Body & Fitness

Are you a TOFI: Thin on the outside, fat on the inside?

New science shows being overweight need not mean being unhealthy – and some people with normal body weight can be dangerously “fat on the inside”.

Science has found that someone’s weight is not always an indicator of their health and fitness.

In nutrition research, it’s called the “TOFI” theory – thin on the outside, fat on the inside – which means even an apparently lean individual can store their body fat in the abdomen around their vital organs instead of the safer option – in the subcutaneous tissue, under the skin.

It’s that internal visceral fat that infiltrates the liver and other key organs and is associated with type 2 diabetes.

Scientists now know that people of Asian and Indian ethnicity are susceptible to diabetes at a younger age and at a lower weight than Pacific people and Europeans. For the same weight and height, for example, Indian women have 10 per cent more body fat than Pacific women.

But why?

In the notoriously complex field of nutrition and metabolic health, it’s one of the most baffling questions of all, but a vitally important one that has ramifications for us all as we get older and fatter.

The team at Auckland University’s Human Nutrition Unit are looking for the answers. What they’ve learned is that it’s impossible to predict from size alone who will be at increased risk of diabetes and who will not.

A healthy BMI (body mass index) may be completely irrelevant to an individual’s health risks.

University of Otago nutrition researcher Lisa Te Morenga says around a quarter of adults have a fatty liver without knowing it, and now even children are starting to develop the condition. The best indicator of visceral fat is waist circumference – it should be half your height or less.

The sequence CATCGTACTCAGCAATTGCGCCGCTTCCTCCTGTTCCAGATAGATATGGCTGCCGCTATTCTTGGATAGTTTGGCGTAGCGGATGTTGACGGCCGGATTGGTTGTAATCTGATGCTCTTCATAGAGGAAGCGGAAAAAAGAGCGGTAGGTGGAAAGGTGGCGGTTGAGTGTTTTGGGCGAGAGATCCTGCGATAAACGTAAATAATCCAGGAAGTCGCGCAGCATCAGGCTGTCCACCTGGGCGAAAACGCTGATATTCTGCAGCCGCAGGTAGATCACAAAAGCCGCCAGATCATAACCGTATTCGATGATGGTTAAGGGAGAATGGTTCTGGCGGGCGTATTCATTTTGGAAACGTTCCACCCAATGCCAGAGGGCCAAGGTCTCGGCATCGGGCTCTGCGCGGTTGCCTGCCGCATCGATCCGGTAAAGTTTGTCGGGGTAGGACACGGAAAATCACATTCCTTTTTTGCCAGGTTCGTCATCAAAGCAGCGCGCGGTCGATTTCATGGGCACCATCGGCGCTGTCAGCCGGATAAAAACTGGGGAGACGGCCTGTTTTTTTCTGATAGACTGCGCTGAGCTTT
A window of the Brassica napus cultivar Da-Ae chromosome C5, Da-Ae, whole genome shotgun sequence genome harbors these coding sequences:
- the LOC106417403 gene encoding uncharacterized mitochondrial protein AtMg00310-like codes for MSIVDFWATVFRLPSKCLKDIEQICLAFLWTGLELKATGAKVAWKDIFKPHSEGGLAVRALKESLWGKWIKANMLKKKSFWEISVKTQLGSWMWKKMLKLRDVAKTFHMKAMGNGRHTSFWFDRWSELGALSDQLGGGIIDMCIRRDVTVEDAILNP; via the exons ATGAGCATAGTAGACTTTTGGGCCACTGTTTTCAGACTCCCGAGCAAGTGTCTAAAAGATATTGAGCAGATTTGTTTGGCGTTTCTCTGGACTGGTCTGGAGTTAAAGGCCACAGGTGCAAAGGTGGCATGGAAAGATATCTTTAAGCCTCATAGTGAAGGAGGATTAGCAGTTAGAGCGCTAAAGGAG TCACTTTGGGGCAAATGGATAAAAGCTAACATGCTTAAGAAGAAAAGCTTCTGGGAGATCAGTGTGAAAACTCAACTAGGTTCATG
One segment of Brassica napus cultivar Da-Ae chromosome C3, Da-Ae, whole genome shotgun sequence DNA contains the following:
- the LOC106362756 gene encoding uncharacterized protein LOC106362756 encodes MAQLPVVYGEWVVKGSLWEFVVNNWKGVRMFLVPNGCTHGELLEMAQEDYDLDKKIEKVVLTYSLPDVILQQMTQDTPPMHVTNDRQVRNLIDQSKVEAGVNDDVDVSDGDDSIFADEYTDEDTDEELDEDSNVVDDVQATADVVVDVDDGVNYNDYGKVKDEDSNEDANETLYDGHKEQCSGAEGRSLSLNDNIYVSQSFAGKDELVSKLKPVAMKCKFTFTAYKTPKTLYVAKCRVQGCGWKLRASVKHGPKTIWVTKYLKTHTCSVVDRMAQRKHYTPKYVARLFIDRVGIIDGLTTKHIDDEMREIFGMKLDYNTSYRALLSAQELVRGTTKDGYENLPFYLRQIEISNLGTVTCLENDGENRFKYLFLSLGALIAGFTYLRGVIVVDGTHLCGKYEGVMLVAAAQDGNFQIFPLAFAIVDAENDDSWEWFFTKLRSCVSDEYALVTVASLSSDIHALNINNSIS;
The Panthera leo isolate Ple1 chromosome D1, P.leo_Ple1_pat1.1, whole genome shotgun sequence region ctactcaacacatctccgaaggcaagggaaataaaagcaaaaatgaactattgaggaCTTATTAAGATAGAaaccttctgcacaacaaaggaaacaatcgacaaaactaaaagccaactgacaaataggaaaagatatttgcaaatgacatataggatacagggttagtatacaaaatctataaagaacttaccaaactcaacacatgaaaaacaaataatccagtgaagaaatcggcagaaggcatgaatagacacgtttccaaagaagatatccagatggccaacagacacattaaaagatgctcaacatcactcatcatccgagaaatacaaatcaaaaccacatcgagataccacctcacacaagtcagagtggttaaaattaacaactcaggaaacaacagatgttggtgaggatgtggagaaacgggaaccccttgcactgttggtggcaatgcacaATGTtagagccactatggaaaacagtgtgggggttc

“I often worry now we are becoming so obsessed with fatness we are not seeing the wood for the trees,” says Te Morenga. “Perhaps we rely too heavily on obesity or overweight as a trigger to investigation when you can be just as unhealthy with a normal body weight.”

In terms of where people store fat, obviously genetics are important. The challenge for the scientists at the Human Nutrition Unit is to work out how food can be adapted to reduce organ-hugging, visceral fat and increase blood sugar control.

University of Otago nutrition researcher Lisa Te Morenga.

Te Morenga is exploring how wholegrain foods influence health.

She says many foods that seem healthy, really aren’t: “Sushi is high in refined carbohydrates, most sandwiches are in white bread like panini and even soup usually comes with a refined white roll.”

Bread is often served in thick chunks – not necessarily bad, “but there’s a lot of it and it’s very easy to eat too much”.

Someone with diabetes or pre-diabetes is better to limit bread to two (small) serves at lunchtime and fill up with vegetables, fruits and lean protein.

Te Morenga says people should try to focus more on eating more of the right foods, rather than concentrating on weight loss alone.

Her work made international headlines in 2011 after she published a study showing women lost more weight and improved their metabolic risk on a high-protein, high-fibre diet, rather than a standard low-fat, high-carb regime.

Find out more about the research underway at the Human Nutrition Unit, also how to improve your gut health – in North & South Investigates’ special issue The New Science of Mood, Food + Wellbeing, on sale now. North & South’s writers also investigate the latest cancer treatments, find out why being anxious may make you a better person, scrutinise the vitamin industry – and more.

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